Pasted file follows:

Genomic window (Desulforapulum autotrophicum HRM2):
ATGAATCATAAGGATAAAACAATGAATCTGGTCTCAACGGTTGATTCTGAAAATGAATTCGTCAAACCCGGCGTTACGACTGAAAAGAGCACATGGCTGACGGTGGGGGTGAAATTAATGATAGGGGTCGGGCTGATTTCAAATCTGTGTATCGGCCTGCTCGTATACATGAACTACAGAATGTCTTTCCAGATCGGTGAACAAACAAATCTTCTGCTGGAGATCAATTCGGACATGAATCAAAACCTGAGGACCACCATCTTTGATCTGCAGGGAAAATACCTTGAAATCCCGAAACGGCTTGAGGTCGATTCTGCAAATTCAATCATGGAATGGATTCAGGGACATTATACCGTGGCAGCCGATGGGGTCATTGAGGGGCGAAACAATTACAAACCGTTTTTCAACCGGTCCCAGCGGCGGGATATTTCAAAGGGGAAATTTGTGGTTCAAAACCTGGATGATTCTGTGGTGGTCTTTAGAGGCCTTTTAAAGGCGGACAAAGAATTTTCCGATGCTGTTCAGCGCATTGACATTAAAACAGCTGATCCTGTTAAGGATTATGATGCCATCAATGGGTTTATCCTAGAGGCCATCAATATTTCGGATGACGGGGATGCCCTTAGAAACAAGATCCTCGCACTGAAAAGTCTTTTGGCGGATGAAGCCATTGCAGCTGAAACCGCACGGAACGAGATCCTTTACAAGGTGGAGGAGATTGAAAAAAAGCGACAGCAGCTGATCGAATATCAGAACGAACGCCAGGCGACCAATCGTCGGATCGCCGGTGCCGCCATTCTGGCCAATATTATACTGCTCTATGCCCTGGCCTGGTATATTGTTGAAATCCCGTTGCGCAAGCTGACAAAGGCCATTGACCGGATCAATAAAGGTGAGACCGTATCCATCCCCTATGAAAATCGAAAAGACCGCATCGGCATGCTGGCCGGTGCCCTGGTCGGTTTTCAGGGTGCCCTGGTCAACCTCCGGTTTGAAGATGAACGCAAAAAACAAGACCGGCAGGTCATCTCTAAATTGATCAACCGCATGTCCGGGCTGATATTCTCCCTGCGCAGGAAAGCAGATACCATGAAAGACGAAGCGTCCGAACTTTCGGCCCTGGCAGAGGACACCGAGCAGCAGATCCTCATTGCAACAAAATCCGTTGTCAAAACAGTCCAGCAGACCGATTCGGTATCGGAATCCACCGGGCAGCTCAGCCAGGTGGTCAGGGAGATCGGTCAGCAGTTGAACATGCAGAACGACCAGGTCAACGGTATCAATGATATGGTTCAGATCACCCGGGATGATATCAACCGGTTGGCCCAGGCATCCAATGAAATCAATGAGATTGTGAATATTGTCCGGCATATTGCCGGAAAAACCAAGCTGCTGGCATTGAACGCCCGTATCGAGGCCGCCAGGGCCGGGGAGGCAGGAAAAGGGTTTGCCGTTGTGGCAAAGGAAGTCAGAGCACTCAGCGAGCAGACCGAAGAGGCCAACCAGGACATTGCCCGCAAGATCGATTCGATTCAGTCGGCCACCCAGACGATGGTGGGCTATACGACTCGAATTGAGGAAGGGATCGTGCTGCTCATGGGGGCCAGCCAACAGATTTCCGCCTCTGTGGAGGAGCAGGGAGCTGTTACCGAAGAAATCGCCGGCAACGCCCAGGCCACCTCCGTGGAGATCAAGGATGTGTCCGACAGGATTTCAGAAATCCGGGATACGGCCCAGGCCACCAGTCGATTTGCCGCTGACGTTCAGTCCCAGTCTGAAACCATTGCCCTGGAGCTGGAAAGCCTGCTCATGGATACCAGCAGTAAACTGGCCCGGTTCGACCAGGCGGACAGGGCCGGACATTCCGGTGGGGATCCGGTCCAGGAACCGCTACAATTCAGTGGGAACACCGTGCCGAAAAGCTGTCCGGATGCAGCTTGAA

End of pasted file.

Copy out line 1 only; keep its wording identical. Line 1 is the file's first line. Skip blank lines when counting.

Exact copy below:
Genomic window (Desulforapulum autotrophicum HRM2):